WOW Review: Volume IV, Issue 2

I Know Here

Written by Laurel Croza
Illustrated by Matt James
Groundwood Books, 2010, N.P.
ISBN: 978-0888999238

This is where I live. I don’t know Toronto. I know here.

“Here” is northeastern Saskatchewan and the third grade girl narrating this story has just learned that her family is moving to Toronto. Her father’s job building a dam is almost completed and, while other members of her family are excited about moving, she is not. She knows “here,” the road that runs between the dam and her school, the forest behind her trailer home where she plays, the hill where she toboggans, the creek where her sister Kathie catches frogs, and the wolves, fox, moose, and other animals that live nearby. Toronto, on the other hand, is only a big red star on the map and a place she doesn’t know. Miss Hendrickson, her insightful teacher, suggests the children draw a picture of what they’ve seen, love about “here”, and want to remember and take with them to Toronto. The young girl plans what she will draw and then, after showing Miss Hendrickson, will fold, put in her pocket and take to Toronto. The story ends with a sense of hope for the future.

Written in the voice of the young girl, the depth of the loss she is sensing and experiencing is very real. Her forced journey will resonate with readers who have also had to leave the place they know and love. For readers who haven’t had to move, the story will help them appreciate the place they know all the more.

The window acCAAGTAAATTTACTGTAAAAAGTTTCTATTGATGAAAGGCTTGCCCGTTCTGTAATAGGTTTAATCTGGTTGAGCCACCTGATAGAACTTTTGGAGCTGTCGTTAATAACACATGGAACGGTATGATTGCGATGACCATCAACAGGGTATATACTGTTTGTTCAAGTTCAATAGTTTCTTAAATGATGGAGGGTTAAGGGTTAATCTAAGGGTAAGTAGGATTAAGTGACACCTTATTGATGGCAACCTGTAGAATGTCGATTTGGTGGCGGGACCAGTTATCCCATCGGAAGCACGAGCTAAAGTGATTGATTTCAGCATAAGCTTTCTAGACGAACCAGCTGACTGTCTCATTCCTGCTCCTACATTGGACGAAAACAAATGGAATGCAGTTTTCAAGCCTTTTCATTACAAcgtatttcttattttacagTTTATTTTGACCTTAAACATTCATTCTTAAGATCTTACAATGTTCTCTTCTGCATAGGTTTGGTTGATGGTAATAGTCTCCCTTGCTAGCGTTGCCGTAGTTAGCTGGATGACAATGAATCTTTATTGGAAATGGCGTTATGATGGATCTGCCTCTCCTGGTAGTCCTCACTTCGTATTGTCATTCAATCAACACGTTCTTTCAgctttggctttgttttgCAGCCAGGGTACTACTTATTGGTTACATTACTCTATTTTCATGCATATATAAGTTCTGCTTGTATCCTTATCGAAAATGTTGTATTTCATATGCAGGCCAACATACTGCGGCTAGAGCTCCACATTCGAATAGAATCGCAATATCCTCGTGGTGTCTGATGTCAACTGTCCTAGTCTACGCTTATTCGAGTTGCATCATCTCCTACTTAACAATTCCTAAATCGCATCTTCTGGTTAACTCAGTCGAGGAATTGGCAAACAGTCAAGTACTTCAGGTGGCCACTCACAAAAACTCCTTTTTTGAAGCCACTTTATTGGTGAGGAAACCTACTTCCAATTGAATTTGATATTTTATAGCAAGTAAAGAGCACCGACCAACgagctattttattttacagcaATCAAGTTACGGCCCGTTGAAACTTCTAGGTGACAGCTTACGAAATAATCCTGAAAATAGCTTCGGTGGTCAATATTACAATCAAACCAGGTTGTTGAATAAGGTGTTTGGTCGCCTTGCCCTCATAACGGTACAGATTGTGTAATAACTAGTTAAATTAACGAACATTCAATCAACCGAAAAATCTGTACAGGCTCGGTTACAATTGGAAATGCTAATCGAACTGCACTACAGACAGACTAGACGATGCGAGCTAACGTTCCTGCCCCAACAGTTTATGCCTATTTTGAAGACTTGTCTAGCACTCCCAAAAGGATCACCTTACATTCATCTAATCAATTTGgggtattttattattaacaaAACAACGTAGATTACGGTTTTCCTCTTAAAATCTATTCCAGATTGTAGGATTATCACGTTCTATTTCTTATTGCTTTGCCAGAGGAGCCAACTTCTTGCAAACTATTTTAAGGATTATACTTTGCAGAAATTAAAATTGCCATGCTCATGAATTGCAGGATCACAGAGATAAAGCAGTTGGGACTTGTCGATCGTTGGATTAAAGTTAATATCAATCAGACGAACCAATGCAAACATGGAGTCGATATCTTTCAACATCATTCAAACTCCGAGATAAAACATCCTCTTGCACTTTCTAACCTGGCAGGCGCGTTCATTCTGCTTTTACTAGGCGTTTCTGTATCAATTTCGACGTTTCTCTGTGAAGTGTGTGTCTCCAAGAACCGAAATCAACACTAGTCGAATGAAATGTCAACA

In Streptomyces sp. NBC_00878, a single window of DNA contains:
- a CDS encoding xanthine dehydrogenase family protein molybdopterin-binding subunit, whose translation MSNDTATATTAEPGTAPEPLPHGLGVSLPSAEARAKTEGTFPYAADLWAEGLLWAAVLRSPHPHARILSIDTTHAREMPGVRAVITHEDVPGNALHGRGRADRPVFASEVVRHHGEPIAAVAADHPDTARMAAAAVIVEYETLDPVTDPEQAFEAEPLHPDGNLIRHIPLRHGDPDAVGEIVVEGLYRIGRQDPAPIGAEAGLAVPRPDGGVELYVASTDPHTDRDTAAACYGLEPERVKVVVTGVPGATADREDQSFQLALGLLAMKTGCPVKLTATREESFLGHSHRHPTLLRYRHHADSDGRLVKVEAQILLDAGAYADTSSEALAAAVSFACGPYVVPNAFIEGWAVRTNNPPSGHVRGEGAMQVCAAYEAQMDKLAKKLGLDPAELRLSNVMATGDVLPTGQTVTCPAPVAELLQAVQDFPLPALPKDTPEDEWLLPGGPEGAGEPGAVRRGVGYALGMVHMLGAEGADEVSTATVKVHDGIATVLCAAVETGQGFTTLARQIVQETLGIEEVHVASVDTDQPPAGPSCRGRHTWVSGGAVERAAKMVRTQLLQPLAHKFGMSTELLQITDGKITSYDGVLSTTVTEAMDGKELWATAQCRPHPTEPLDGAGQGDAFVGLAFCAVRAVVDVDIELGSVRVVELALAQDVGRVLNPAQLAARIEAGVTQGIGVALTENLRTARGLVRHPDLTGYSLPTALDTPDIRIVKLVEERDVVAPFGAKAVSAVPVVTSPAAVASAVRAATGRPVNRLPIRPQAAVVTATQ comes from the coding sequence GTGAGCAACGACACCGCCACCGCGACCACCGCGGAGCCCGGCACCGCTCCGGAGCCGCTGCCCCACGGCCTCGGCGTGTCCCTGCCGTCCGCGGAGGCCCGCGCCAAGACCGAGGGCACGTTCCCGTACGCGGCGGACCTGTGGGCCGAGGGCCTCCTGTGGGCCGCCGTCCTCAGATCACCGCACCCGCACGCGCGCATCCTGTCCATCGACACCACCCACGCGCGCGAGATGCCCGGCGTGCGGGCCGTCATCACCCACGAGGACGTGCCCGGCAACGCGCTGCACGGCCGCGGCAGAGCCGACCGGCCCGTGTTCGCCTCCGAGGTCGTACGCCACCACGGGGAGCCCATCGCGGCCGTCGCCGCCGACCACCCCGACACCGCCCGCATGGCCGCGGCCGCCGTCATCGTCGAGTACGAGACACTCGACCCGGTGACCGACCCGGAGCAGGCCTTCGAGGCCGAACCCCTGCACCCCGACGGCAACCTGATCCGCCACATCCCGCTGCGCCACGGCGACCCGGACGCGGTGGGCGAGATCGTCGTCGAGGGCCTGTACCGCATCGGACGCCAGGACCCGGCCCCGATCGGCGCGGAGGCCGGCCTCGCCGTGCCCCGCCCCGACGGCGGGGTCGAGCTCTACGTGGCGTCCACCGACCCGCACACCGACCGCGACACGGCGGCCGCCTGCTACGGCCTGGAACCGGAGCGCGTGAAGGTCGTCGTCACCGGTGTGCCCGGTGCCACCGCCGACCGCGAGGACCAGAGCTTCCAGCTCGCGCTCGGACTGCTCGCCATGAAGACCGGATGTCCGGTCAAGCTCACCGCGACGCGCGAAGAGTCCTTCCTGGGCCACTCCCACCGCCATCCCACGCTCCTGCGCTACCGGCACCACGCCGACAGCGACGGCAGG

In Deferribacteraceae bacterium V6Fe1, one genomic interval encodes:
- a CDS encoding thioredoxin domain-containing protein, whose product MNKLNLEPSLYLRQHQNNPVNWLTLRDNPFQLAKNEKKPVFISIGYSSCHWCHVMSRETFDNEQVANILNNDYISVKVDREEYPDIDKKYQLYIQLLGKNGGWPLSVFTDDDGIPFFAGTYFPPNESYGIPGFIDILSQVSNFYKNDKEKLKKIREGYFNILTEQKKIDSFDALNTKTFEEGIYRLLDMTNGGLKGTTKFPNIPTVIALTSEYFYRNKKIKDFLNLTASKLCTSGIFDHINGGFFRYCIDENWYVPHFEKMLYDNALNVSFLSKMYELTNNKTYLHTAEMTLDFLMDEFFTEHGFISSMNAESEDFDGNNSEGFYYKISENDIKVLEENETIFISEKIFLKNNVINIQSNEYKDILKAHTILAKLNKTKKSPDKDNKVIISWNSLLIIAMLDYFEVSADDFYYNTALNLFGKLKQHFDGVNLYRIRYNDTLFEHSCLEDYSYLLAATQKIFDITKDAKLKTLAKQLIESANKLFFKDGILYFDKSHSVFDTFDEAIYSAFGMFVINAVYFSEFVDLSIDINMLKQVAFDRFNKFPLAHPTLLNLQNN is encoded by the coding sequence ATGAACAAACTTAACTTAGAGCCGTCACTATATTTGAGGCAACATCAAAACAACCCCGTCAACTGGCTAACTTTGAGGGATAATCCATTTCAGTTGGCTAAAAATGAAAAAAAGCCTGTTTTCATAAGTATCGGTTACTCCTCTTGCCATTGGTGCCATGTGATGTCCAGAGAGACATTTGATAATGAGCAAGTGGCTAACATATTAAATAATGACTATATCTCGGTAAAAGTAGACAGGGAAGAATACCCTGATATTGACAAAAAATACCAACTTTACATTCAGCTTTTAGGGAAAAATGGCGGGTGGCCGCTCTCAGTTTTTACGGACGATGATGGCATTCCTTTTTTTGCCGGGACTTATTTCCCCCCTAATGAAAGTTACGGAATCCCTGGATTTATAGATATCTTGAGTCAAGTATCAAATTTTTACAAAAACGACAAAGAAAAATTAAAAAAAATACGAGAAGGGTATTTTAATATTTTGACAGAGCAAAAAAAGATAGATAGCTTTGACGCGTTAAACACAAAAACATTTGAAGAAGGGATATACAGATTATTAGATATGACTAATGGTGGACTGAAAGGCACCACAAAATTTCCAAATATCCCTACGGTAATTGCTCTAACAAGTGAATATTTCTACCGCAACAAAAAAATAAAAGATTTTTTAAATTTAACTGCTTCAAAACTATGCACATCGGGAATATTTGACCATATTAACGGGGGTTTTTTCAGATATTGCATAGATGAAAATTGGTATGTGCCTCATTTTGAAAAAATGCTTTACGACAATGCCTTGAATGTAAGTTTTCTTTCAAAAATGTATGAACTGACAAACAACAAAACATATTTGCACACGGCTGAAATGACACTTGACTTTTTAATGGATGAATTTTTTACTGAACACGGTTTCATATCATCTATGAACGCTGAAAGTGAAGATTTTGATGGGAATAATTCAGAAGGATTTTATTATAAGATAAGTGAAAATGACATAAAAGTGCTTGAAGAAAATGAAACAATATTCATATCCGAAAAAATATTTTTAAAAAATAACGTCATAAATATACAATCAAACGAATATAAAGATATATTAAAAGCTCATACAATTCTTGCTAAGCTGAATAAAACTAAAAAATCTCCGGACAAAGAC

I Know Here is based on Laura Croza’s childhood experiences. Her father was an engineer who built roads, subways, and dams in Ontario, Quebec, Saskatchewan, and Manitoba. By the time she was 14 years old, she had moved nine times. Croza (2011) stated, “I was four when I arrived and barely turned seven when I left. And the memories of that time became the nucleus, the heart, of I Know Here…I didn’t do what the little girl in the book does. I didn’t draw a picture of everything I knew and loved and wanted to remember and then fold it up and put it safe in my pocket to bring with me to Toronto. But I remembered.”

Matt James’s acrylic paint and India ink illustrations on panels reflect the setting of the story and, perhaps, the availability of art materials in her one room school. The art is very childlike, with large brushstrokes, and it draws on a rural North American primitive style. The illustrations reveal the world through the young girl’s eyes, including her fears. The endpapers show a map of Canada, from Saskatchewan to Toronto, including some native plants and animals.

I Know Here would work well with a text set on journeys that could include such other books as Brothers in Hope (Mary Williams, 2005), Migrant (Maxine Trottier, 2011), and My Shoes and I (Rene Colato Lainez, 2010). It would also fit in a text set on sense of place with books, such as Monsoon (Uma Krishnaswami, 2003), Recess at 20 Below (Cindy Lou Aillaud, 2005), and I Live in Tokyo (Mari Takabayashi, 2001).


Croza, Laurel. (2011, January-February). I Know Here: Laurel Croza. The Horn Book Magazine, 87(1), p. 25. Retrieved from the Literature Resource Center database December 5, 2011.

Prisca Martens, Towson University, Towson, Maryland

WOW Review, Volume IV, Issue 2 by Worlds of Words is licensed under a Creative Commons Attribution-NonCommercial-ShareAlike 4.0 International License. Based on work at

2 thoughts on “WOW Review: Volume IV, Issue 2

    • Susan Corapi says:

      Thank you. We’re glad you found it! Our goal with WOW Review is to make global literature more visible so we are thrilled it “worked” and you found the review insightful.

      Susan Corapi & Prisca Martens, Co-Editors, WOW Review

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